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M Quinkler, B Kosmale, V Bähr, W Oelkers, and S Diederich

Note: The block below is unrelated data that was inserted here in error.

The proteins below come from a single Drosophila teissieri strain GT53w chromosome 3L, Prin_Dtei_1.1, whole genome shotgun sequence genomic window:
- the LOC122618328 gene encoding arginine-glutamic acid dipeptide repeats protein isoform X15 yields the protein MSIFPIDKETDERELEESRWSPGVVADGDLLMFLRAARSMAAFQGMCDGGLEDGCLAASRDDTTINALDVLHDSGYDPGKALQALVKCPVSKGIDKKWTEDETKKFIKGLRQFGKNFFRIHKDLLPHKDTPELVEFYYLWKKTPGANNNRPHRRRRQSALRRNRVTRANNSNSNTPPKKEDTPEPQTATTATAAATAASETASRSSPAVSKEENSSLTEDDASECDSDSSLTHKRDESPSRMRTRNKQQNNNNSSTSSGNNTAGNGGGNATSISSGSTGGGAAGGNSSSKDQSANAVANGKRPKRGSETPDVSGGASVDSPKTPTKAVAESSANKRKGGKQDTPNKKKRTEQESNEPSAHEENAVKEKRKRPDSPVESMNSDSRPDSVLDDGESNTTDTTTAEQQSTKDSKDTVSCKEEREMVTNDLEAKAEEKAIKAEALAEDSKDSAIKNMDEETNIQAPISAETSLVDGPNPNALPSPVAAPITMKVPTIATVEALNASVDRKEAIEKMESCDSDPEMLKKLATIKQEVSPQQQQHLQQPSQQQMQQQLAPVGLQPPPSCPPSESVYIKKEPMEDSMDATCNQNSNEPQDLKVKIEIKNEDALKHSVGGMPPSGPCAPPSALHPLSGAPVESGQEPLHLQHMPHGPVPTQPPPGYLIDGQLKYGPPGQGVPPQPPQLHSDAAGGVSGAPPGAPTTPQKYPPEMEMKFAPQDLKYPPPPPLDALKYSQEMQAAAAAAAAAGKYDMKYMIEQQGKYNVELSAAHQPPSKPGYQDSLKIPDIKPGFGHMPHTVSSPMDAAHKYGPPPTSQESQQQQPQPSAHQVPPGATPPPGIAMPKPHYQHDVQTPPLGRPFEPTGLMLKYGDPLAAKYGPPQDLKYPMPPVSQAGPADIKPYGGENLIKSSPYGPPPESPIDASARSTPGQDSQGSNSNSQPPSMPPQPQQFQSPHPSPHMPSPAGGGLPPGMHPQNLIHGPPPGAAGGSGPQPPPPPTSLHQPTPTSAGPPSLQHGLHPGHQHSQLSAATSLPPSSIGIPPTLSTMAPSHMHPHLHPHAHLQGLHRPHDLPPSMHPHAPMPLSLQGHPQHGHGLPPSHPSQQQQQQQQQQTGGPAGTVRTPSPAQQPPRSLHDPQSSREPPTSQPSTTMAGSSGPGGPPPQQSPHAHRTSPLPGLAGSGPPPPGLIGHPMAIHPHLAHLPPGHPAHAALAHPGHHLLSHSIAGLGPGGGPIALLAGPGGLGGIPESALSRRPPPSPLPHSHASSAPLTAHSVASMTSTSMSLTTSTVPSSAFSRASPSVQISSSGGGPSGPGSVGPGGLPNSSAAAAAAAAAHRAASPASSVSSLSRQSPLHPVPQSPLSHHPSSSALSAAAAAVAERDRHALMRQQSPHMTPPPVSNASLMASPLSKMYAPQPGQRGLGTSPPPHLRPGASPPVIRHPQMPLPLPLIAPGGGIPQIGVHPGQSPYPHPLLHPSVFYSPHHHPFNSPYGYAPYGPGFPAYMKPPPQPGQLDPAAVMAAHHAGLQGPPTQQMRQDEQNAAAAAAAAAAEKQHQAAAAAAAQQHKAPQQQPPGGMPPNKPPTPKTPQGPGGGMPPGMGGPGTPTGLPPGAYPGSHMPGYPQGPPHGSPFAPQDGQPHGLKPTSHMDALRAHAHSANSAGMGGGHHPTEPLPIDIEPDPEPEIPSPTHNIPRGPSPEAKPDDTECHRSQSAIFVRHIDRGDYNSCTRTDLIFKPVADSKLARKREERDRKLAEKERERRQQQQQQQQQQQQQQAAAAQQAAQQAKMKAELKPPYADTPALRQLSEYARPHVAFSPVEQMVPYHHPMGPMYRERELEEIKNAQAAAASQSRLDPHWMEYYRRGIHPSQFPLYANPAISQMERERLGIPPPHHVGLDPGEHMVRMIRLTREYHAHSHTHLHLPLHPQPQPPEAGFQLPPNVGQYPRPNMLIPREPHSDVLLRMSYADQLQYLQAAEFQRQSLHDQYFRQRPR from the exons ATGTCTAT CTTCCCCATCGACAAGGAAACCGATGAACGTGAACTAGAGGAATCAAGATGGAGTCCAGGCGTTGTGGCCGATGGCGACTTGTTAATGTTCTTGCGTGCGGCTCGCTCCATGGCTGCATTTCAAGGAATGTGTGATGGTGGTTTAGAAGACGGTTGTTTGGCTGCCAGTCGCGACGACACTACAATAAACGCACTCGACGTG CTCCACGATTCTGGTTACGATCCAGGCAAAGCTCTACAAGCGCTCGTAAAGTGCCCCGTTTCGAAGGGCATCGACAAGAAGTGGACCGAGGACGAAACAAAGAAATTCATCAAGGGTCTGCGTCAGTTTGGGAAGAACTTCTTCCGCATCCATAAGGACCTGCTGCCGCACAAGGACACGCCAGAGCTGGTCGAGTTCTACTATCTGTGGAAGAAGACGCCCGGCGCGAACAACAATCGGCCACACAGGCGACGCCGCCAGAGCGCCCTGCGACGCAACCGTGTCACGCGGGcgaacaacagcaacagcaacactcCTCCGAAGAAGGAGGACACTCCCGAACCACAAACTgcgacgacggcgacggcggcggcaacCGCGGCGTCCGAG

In the human and in rodents like the rat and mouse, the liver enzyme 11β-hydroxysteroid dehydrogenase type I (11β-HSD-I) is a functional oxidoreductase preferring NADP+/NADPH as cosubstrate, while the renal isoenzyme (11β-HSD-II) prefers NAD+ as cosubstrate, and seems to be a pure oxidase and protects the tubular mineralocorticoid (MC) receptor from occupancy by cortisol and corticosterone. We studied the enzyme kinetics of 11β-HSDs in kidney and liver microsomes of the guinea pig, a species whose zoological classification is still a matter of debate. With a fixed concentration of 10−6 mol/l cortisol, liver and kidney microsomes preferred NAD+ to NADP+ (10−3 mol/l) for the conversion to cortisone. Kidney microsomes converted cortisol to cortisone with K m values of 0·64 μmol/l and 9·8 μmol/l with NAD+ and NADP+ as cosubstrates respectively. The reduction of cortisone to cortisol was slow with kidney microsomes, but could be markedly enhanced by adding an NADH/NADPH regenerating system: with NADPH as preferred cosubstrate, the approximate K m was 7·2 μmol/l. This indicated the existence of both isoenzymes in the guinea pig kidney. Liver microsomes oxidized cortisol to cortisone with similar K m and Vmax values for NAD+ to NADP+ as cosubstrates (K m of 4·3 μmol/l and 5·0 μmol/l respectively). The NAD+ preference for the oxidation of 10−6 mol/l cortisol described above may be due to a second, NAD+-preferring 11β-HSD with a K m of 1·4 μmol/l. In contrast to the kidney, liver microsomes actively converted cortisone to cortisol with a preference for NADPH (K m: 1·2 μmol/l; Vmax: 467 nmol/min per mg protein). Thus, the main liver enzyme is similar to the oxidoreductase of other species (11β-HSD-I) and is also present in the kidney, while the main kidney enzyme is clearly NAD+-preferring. This kidney enzyme (analogous to 11β-HSD-II of other species) seems to be suitable for the protection of the MC receptor from the high free plasma cortisol levels of the guinea pig.